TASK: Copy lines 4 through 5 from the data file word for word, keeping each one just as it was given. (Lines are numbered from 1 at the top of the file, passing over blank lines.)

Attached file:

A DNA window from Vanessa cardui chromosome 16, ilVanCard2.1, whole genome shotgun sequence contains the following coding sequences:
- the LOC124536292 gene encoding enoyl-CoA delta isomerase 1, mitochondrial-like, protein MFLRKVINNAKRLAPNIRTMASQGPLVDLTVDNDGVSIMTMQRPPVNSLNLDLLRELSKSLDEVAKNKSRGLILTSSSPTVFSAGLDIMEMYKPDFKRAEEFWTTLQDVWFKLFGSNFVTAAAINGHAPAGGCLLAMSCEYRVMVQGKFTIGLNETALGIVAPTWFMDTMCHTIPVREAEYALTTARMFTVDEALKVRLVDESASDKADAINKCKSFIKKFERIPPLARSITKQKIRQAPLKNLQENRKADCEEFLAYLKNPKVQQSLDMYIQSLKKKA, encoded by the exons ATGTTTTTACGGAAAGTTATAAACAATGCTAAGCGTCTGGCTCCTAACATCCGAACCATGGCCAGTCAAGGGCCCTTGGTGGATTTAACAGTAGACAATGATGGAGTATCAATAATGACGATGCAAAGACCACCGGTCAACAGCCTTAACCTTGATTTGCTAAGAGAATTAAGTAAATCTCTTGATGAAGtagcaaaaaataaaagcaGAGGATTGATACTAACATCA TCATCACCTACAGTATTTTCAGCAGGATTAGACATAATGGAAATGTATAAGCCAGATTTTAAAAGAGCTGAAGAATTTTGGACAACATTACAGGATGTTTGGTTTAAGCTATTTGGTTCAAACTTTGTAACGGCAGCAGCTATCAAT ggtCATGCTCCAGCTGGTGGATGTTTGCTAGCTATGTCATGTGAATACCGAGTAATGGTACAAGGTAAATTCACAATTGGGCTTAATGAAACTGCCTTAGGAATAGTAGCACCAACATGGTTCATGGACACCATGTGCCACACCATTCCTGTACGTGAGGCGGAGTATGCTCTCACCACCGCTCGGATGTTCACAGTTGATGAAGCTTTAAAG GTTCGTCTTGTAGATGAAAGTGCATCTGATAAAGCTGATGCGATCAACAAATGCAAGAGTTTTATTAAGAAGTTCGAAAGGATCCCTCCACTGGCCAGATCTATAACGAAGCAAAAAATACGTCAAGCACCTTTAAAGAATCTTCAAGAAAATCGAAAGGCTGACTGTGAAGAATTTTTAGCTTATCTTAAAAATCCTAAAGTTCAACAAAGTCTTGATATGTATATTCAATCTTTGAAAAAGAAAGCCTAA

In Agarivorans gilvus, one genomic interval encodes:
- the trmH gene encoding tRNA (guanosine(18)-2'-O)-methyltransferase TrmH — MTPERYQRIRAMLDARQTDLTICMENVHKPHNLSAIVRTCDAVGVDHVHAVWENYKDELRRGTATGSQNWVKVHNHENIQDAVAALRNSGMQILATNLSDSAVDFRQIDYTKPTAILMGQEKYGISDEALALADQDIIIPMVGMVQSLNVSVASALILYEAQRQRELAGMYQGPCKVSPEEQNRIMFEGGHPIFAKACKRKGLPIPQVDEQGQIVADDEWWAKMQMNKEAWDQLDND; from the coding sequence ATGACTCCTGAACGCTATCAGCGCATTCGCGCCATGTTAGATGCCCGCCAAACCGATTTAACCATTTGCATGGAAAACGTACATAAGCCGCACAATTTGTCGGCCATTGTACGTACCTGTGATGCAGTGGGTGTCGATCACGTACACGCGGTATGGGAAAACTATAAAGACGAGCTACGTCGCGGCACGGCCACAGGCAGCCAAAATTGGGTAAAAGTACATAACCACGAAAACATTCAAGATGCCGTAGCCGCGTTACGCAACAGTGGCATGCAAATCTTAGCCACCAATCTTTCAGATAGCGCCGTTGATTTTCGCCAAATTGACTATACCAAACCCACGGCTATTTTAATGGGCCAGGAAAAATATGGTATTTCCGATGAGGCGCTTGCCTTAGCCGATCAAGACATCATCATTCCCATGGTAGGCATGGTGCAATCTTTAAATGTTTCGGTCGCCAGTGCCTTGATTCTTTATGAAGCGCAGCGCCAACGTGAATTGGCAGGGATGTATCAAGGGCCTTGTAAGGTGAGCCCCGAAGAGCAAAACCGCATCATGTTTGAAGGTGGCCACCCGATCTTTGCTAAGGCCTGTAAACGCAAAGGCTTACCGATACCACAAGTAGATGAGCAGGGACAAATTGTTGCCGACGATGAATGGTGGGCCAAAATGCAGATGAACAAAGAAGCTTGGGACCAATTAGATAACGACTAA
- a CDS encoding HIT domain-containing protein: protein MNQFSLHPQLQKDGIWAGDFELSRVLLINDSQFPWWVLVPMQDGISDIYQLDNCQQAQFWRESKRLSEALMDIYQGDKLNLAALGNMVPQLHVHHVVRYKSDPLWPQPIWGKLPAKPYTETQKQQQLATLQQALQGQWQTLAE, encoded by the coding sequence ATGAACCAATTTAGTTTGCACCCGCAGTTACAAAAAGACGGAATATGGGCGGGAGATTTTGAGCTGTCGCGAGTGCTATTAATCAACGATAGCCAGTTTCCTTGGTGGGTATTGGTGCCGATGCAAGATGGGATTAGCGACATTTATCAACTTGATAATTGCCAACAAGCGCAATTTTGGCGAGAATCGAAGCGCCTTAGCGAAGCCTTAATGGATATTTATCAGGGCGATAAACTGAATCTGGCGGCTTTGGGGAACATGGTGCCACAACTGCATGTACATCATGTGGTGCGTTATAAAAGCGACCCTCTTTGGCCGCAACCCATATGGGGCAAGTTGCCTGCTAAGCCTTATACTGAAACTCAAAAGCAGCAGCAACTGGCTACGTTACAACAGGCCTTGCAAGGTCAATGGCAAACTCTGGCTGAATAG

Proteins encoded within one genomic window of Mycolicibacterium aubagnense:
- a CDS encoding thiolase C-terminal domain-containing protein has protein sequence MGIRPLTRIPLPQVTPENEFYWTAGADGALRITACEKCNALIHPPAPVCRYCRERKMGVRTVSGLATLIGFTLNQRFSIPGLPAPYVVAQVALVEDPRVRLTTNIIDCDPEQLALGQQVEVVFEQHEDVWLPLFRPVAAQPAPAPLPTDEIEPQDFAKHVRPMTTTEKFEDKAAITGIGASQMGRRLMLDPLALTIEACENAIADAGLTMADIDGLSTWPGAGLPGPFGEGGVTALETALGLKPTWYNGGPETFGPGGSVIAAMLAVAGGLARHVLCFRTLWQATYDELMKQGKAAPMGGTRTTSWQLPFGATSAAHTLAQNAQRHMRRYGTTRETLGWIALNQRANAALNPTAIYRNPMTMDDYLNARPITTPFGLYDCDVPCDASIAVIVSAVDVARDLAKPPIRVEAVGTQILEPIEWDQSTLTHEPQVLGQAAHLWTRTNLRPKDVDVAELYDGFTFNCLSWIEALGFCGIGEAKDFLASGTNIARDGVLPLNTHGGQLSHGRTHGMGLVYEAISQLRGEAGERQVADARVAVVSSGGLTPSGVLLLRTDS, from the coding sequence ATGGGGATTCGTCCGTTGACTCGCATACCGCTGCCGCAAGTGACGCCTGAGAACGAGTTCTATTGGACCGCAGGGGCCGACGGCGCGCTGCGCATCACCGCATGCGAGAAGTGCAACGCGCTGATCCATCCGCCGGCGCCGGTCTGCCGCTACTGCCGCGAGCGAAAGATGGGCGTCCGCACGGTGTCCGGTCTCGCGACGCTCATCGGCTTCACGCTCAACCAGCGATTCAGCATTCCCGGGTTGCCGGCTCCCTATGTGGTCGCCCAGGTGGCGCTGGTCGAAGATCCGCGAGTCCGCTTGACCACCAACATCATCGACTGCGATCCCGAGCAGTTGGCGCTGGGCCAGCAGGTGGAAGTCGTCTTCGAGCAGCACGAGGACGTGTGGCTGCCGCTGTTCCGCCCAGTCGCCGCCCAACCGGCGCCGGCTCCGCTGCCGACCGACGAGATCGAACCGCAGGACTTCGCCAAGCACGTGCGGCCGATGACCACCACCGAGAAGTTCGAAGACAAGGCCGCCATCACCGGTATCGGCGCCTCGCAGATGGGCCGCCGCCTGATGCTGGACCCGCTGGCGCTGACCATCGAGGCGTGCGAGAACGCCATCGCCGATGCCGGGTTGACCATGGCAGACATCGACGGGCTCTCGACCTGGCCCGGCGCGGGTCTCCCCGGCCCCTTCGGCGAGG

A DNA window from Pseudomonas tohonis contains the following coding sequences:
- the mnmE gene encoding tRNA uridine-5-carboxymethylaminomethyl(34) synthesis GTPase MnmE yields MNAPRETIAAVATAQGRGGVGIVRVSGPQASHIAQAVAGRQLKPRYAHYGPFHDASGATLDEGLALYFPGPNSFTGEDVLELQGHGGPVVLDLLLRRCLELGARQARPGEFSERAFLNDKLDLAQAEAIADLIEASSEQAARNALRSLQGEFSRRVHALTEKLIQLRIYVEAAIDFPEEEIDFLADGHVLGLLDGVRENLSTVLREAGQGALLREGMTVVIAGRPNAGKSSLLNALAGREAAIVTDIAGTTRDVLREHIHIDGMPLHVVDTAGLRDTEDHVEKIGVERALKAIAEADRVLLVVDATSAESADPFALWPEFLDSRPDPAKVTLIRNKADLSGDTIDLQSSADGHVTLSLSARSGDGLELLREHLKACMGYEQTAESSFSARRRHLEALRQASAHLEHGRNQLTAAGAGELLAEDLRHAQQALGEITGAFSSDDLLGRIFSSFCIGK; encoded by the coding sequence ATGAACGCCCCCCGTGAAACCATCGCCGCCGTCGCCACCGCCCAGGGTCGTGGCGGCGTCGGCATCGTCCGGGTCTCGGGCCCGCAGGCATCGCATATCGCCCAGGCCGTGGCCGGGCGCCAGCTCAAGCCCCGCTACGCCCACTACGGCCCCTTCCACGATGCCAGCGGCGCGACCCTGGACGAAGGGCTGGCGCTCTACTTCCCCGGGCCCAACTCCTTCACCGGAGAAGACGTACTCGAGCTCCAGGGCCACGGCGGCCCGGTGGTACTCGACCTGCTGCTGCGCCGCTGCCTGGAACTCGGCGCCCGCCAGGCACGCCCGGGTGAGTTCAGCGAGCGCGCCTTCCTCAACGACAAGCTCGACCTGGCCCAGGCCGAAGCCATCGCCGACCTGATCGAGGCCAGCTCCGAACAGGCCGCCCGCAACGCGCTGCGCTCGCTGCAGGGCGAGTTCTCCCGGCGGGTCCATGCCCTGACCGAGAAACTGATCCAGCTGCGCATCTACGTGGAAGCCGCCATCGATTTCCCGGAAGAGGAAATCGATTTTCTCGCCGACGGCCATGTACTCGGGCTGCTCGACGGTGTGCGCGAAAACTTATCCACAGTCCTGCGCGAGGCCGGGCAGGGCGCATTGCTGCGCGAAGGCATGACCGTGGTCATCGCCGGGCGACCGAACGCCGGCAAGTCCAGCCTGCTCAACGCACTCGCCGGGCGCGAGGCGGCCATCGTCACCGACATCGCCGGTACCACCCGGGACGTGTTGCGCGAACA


- the trmH gene encoding tRNA (guanosine(18)-2'-O)-methyltransferase TrmH — MTPERYQRIRAMLDARQTDLTICMENVHKPHNLSAIVRTCDAVGVDHVHAVWENYKDELRRGTATGSQNWVKVHNHENIQDAVAALRNSGMQILATNLSDSAVDFRQIDYTKPTAILMGQEKYGISDEALALADQDIIIPMVGMVQSLNVSVASALILYEAQRQRELAGMYQGPCKVSPEEQNRIMFEGGHPIFAKACKRKGLPIPQVDEQGQIVADDEWWAKMQMNKEAWDQLDND; from the coding sequence ATGACTCCTGAACGCTATCAGCGCATTCGCGCCATGTTAGATGCCCGCCAAACCGATTTAACCATTTGCATGGAAAACGTACATAAGCCGCACAATTTGTCGGCCATTGTACGTACCTGTGATGCAGTGGGTGTCGATCACGTACACGCGGTATGGGAAAACTATAAAGACGAGCTACGTCGCGGCACGGCCACAGGCAGCCAAAATTGGGTAAAAGTACATAACCACGAAAACATTCAAGATGCCGTAGCCGCGTTACGCAACAGTGGCATGCAAATCTTAGCCACCAATCTTTCAGATAGCGCCGTTGATTTTCGCCAAATTGACTATACCAAACCCACGGCTATTTTAATGGGCCAGGAAAAATATGGTATTTCCGATGAGGCGCTTGCCTTAGCCGATCAAGACATCATCATTCCCATGGTAGGCATGGTGCAATCTTTAAATGTTTCGGTCGCCAGTGCCTTGATTCTTTATGAAGCGCAGCGCCAACGTGAATTGGCAGGGATGTATCAAGGGCCTTGTAAGGTGAGCCCCGAAGAGCAAAACCGCATCATGTTTGAAGGTGGCCACCCGATCTTTGCTAAGGCCTGTAAACGCAAAGGCTTACCGATACCACAAGTAGATGAGCAGGGACAAATTGTTGCCGACGATGAATGGTGGGCCAAAATGCAGATGAACAAAGAAGCTTGGGACCAATTAGATAACGACTAA
- a CDS encoding HIT domain-containing protein: protein MNQFSLHPQLQKDGIWAGDFELSRVLLINDSQFPWWVLVPMQDGISDIYQLDNCQQAQFWRESKRLSEALMDIYQGDKLNLAALGNMVPQLHVHHVVRYKSDPLWPQPIWGKLPAKPYTETQKQQQLATLQQALQGQWQTLAE, encoded by the coding sequence ATGAACCAATTTAGTTTGCACCCGCAGTTACAAAAAGACGGAATATGGGCGGGAGATTTTGAGCTGTCGCGAGTGCTATTAATCAACGATAGCCAGTTTCCTTGGTGGGTATTGGTGCCGATGCAAGATGGGATTAGCGACATTTATCAACTTGATAATTGCCAACAAGCGCAATTTTGGCGAGAATCGAAGCGCCTTAGCGAAGCCTTAATGGATATTTATCAGGGCGATAAACTGAATCTGGCGGCTTTGGGGAACATGGTGCCACAACTGCATGTACATCATGTGGTGCGTTATAAAAGCGACCCTCTTTGGCCGCAACCCATATGGGGCAAGTTGCCTGCTAAGCCTTATACTGAAACTCAAAAGCAGCAGCAACTGGCTACGTTACAACAGGCCTTGCAAGGTCAATGGCAAACTCTGGCTGAATAG